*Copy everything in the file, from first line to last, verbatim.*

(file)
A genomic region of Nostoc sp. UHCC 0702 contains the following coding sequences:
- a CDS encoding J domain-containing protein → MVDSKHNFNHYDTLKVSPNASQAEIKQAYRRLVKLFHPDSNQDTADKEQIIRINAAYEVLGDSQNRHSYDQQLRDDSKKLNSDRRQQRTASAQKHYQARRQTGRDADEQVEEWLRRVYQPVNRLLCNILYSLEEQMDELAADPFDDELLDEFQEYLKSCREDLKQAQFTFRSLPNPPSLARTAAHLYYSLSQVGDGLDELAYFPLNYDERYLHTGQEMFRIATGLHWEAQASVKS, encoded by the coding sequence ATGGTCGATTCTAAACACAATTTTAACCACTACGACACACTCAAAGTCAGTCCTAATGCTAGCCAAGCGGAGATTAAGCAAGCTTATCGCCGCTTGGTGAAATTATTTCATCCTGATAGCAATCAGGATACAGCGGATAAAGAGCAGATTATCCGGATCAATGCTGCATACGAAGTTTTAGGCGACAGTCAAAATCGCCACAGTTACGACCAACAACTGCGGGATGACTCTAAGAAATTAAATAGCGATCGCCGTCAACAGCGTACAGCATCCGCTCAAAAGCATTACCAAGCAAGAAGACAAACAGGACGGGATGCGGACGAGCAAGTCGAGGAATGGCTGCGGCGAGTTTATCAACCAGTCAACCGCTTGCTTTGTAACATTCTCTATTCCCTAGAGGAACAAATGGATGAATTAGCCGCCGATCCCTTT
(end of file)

A genomic region of Nostoc sp. UHCC 0702 contains the following coding sequences:
- a CDS encoding J domain-containing protein → MVDSKHNFNHYDTLKVSPNASQAEIKQAYRRLVKLFHPDSNQDTADKEQIIRINAAYEVLGDSQNRHSYDQQLRDDSKKLNSDRRQQRTASAQKHYQARRQTGRDADEQVEEWLRRVYQPVNRLLCNILYSLEEQMDELAADPFDDELLDEFQEYLKSCREDLKQAQFTFRSLPNPPSLARTAAHLYYSLSQVGDGLDELAYFPLNYDERYLHTGQEMFRIATGLHWEAQASVKS, encoded by the coding sequence ATGGTCGATTCTAAACACAATTTTAACCACTACGACACACTCAAAGTCAGTCCTAATGCTAGCCAAGCGGAGATTAAGCAAGCTTATCGCCGCTTGGTGAAATTATTTCATCCTGATAGCAATCAGGATACAGCGGATAAAGAGCAGATTATCCGGATCAATGCTGCATACGAAGTTTTAGGCGACAGTCAAAATCGCCACAGTTACGACCAACAACTGCGGGATGACTCTAAGAAATTAAATAGCGATCGCCGTCAACAGCGTACAGCATCCGCTCAAAAGCATTACCAAGCAAGAAGACAAACAGGACGGGATGCGGACGAGCAAGTCGAGGAATGGCTGCGGCGAGTTTATCAACCAGTCAACCGCTTGCTTTGTAACATTCTCTATTCCCTAGAGGAACAAATGGATGAATTAGCCGCCGATCCCTTT